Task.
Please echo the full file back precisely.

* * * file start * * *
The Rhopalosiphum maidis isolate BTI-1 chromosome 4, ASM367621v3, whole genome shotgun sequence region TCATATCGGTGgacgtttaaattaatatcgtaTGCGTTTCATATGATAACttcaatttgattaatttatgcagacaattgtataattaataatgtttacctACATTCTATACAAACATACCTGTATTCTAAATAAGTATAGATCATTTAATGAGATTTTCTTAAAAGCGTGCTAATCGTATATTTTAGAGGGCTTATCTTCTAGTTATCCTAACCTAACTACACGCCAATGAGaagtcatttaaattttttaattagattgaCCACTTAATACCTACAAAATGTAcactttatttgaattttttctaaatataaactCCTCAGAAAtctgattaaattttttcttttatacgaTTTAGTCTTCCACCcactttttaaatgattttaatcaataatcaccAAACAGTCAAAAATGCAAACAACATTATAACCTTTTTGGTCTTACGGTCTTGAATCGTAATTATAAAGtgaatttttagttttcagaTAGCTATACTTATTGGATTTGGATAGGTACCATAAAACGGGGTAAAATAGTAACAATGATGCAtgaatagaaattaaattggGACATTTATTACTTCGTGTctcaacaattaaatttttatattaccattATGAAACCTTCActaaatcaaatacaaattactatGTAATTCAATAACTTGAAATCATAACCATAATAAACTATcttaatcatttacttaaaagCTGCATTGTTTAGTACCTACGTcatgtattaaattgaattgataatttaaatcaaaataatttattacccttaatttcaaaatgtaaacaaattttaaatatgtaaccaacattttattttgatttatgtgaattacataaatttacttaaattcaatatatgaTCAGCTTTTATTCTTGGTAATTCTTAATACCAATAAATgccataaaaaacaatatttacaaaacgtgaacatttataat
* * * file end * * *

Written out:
The Rhopalosiphum maidis isolate BTI-1 chromosome 4, ASM367621v3, whole genome shotgun sequence region TCATATCGGTGgacgtttaaattaatatcgtaTGCGTTTCATATGATAACttcaatttgattaatttatgcagacaattgtataattaataatgtttacctACATTCTATACAAACATACCTGTATTCTAAATAAGTATAGATCATTTAATGAGATTTTCTTAAAAGCGTGCTAATCGTATATTTTAGAGGGCTTATCTTCTAGTTATCCTAACCTAACTACACGCCAATGAGaagtcatttaaattttttaattagattgaCCACTTAATACCTACAAAATGTAcactttatttgaattttttctaaatataaactCCTCAGAAAtctgattaaattttttcttttatacgaTTTAGTCTTCCACCcactttttaaatgattttaatcaataatcaccAAACAGTCAAAAATGCAAACAACATTATAACCTTTTTGGTCTTACGGTCTTGAATCGTAATTATAAAGtgaatttttagttttcagaTAGCTATACTTATTGGATTTGGATAGGTACCATAAAACGGGGTAAAATAGTAACAATGATGCAtgaatagaaattaaattggGACATTTATTACTTCGTGTctcaacaattaaatttttatattaccattATGAAACCTTCActaaatcaaatacaaattactatGTAATTCAATAACTTGAAATCATAACCATAATAAACTATcttaatcatttacttaaaagCTGCATTGTTTAGTACCTACGTcatgtattaaattgaattgataatttaaatcaaaataatttattacccttaatttcaaaatgtaaacaaattttaaatatgtaaccaacattttattttgatttatgtgaattacataaatttacttaaattcaatatatgaTCAGCTTTTATTCTTGGTAATTCTTAATACCAATAAATgccataaaaaacaatatttacaaaacgtgaacatttataat